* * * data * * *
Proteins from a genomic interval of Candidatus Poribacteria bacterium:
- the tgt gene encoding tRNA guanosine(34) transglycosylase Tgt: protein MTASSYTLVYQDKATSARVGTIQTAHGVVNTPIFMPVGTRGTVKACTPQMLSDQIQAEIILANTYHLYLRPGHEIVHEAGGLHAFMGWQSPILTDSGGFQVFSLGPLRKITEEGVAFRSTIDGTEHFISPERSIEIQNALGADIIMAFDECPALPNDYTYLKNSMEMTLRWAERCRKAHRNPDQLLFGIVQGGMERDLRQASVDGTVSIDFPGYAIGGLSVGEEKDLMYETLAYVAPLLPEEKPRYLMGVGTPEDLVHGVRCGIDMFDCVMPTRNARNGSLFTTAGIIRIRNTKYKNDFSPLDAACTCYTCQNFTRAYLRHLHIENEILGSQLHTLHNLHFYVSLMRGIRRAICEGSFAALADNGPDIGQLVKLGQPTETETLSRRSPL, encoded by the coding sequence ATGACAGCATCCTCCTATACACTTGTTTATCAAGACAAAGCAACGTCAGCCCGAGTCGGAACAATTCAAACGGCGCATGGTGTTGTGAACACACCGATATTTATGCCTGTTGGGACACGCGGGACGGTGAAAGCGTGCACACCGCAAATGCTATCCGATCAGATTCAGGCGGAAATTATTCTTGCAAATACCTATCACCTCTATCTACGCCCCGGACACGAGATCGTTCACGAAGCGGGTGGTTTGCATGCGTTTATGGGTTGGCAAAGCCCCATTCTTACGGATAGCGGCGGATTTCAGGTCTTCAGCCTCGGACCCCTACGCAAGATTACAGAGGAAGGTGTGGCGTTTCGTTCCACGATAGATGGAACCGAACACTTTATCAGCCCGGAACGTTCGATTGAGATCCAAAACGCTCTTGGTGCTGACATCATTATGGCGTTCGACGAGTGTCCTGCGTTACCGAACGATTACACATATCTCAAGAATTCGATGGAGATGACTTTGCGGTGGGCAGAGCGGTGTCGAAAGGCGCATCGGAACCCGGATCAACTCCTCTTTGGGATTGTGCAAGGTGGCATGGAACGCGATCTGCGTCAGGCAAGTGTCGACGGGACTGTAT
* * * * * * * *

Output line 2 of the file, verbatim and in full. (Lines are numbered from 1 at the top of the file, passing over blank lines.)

- the tgt gene encoding tRNA guanosine(34) transglycosylase Tgt: protein MTASSYTLVYQDKATSARVGTIQTAHGVVNTPIFMPVGTRGTVKACTPQMLSDQIQAEIILANTYHLYLRPGHEIVHEAGGLHAFMGWQSPILTDSGGFQVFSLGPLRKITEEGVAFRSTIDGTEHFISPERSIEIQNALGADIIMAFDECPALPNDYTYLKNSMEMTLRWAERCRKAHRNPDQLLFGIVQGGMERDLRQASVDGTVSIDFPGYAIGGLSVGEEKDLMYETLAYVAPLLPEEKPRYLMGVGTPEDLVHGVRCGIDMFDCVMPTRNARNGSLFTTAGIIRIRNTKYKNDFSPLDAACTCYTCQNFTRAYLRHLHIENEILGSQLHTLHNLHFYVSLMRGIRRAICEGSFAALADNGPDIGQLVKLGQPTETETLSRRSPL, encoded by the coding sequence ATGACAGCATCCTCCTATACACTTGTTTATCAAGACAAAGCAACGTCAGCCCGAGTCGGAACAATTCAAACGGCGCATGGTGTTGTGAACACACCGATATTTATGCCTGTTGGGACACGCGGGACGGTGAAAGCGTGCACACCGCAAATGCTATCCGATCAGATTCAGGCGGAAATTATTCTTGCAAATACCTATCACCTCTATCTACGCCCCGGACACGAGATCGTTCACGAAGCGGGTGGTTTGCATGCGTTTATGGGTTGGCAAAGCCCCATTCTTACGGATAGCGGCGGATTTCAGGTCTTCAGCCTCGGACCCCTACGCAAGATTACAGAGGAAGGTGTGGCGTTTCGTTCCACGATAGATGGAACCGAACACTTTATCAGCCCGGAACGTTCGATTGAGATCCAAAACGCTCTTGGTGCTGACATCATTATGGCGTTCGACGAGTGTCCTGCGTTACCGAACGATTACACATATCTCAAGAATTCGATGGAGATGACTTTGCGGTGGGCAGAGCGGTGTCGAAAGGCGCATCGGAACCCGGATCAACTCCTCTTTGGGATTGTGCAAGGTGGCATGGAACGCGATCTGCGTCAGGCAAGTGTCGACGGGACTGTAT